How much better are premium HDMI cables?


Is it worth paying the extra money for premium HDMI cables, or is it a waste of money? I was just looking at a 2 meter HDMI cable for $57, would it be worth the extra money?

Tags: cables, HDMI
Topic: Hardware
Answer this Question


3 total
Vote Up (11)

Why all HDMI cables are the same

"Right now you can buy a 6-foot-long HDMI cable for $3.50. Or $19.99. Or $99.99. Or $699.99. Salespeople, retailers, and especially cable manufacturers want you to believe that you'll get better picture and sound quality with a more expensive HDMI cable.

They're lying. You see, there's lots of money in cables. Your money.

Dozens of reputable and disreputable companies market HDMI cables, and many outright lie to consumers about the "advantages" of their product.

Worse, the profit potential of cables is so great, every retailer pushes high-end HDMI cables in the hopes of duping the buyer into spending tens, if not hundreds, of dollars more than necessary. "

Vote Up (11)

The higher priced cables may or may not have higher quality connectors. If the signal goes from Point A to Point B, it really doesn’t matter. A gold plated connector isn’t going to magically make the image quality better, for example. I personally think it is absurd to pay $50+ for a 2 meter HDMI cable. I agree with The occ's post 100% - save your money.

Vote Up (11)

The extra money is NOT worth it!!! For example, audiophiles were asked to determine the quality of different types of audio cables. 'Monster' brand cables fared worse than plain wire coat hangers!


Granted a digital signal might be more susceptable to interference but a $5.00 cable will give you just as good results as a $50 cable. Save the money and get the cheaper one!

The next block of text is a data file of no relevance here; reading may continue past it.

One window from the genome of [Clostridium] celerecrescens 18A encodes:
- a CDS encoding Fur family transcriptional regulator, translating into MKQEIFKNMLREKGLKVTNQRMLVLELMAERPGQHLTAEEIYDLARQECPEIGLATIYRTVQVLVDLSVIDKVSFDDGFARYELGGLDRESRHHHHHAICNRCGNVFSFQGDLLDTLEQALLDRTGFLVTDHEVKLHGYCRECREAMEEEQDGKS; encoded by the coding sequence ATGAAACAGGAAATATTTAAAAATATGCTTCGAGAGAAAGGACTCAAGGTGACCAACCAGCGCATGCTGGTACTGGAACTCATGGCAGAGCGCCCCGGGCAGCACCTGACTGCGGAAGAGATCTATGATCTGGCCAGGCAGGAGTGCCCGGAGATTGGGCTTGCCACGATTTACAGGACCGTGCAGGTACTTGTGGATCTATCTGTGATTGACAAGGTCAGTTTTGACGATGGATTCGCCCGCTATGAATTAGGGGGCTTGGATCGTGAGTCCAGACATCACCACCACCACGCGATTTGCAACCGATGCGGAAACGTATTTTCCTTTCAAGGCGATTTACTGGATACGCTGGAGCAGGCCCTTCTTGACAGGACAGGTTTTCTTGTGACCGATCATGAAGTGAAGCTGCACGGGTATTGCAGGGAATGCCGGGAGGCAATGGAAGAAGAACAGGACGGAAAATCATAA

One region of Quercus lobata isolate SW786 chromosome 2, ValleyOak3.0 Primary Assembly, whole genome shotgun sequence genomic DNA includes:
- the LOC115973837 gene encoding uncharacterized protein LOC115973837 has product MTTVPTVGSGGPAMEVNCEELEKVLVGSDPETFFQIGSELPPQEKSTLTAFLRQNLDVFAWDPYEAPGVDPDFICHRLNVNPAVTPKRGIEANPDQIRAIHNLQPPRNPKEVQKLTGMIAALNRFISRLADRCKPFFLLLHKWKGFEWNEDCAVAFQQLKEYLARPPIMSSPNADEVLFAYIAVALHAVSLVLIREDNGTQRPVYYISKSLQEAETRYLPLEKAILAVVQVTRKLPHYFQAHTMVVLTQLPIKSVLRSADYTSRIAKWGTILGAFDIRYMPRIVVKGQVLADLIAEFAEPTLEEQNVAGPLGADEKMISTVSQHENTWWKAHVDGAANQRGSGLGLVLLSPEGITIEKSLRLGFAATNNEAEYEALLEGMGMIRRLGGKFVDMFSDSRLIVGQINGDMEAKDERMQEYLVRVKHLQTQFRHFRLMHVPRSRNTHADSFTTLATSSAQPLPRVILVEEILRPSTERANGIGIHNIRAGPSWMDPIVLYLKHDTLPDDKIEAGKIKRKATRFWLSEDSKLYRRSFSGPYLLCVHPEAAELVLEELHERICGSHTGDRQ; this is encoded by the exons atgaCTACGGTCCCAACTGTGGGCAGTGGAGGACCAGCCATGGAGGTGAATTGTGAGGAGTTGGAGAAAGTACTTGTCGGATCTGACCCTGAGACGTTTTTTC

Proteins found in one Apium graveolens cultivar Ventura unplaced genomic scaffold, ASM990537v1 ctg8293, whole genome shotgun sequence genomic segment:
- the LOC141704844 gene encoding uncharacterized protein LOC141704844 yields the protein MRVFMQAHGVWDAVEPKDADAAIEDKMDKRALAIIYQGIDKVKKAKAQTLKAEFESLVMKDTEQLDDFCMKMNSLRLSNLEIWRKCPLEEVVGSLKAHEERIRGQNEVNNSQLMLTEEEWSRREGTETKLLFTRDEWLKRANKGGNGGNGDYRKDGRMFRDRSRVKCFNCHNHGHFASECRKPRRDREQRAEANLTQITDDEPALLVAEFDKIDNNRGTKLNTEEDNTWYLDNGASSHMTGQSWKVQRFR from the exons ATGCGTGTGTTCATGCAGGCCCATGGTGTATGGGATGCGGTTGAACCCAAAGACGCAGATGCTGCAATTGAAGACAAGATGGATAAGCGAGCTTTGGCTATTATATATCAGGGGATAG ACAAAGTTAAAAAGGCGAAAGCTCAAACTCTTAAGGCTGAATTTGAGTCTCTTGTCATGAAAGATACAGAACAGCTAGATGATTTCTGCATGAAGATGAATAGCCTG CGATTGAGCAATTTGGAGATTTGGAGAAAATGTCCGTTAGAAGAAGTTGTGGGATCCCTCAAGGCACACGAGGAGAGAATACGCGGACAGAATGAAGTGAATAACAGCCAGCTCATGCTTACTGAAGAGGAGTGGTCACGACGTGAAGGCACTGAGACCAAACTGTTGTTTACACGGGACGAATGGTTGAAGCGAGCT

Ask a question

Join Now or Sign In to ask a question.
Advanced Micro Devices doesn't want its chips in low-priced tablets, and is eager to avoid a battle with Intel or ARM, whose chips have driven tablet prices down to under US$100.
Can plastic materials morph into computers? A research breakthrough published this week brings such a possibility closer to reality.
Even four months after the Mac Pro's initial release, Apple appears to be having problems making enough of the high-end cylindrical desktop computer. The company's store currently shows shipping times of 4-5 weeks for all Mac Pro models, even the stock versions without additional customizations.
Vendors will tell you that the Internet of Things (IoT) has arrived. We're here to tell you that it hasn't.
The U.S. commercial drone industry is still struggling to get off the ground more than two years after President Obama signed into law a bill that permits the civilian use of unmanned aerial vehicles (UAV) over the country's airspace.
Samsung is partnering with chip manufacturer GlobalFoundries to increase the supply of low-power, high-speed chips for smartphones and tablets.
Nokia has temporarily halted sales of the Lumia 2520 in seven countries, because the tablet's AC-300 charger can give users an electric shock.
Taiwan Semiconductor Manufacturing Co. said its net profit in the first quarter increased by 21 percent year-over-year on better than expected demand for smartphone chips.
Apple's inability to meet demand for its Mac Pro desktop computer has surpassed that of its most egregious Mac production problem in memory, the debacle over the all-in-one iMac of late 2012 and early 2013.
Big data analytics are driving rapid growth for public cloud computing vendors with revenues for the top 50 public cloud providers shooting up 47% in the fourth quarter last year to $6.2 billion, according to Technology Business Research Inc.

White Papers & Webcasts

See more White Papers | Webcasts

Join us: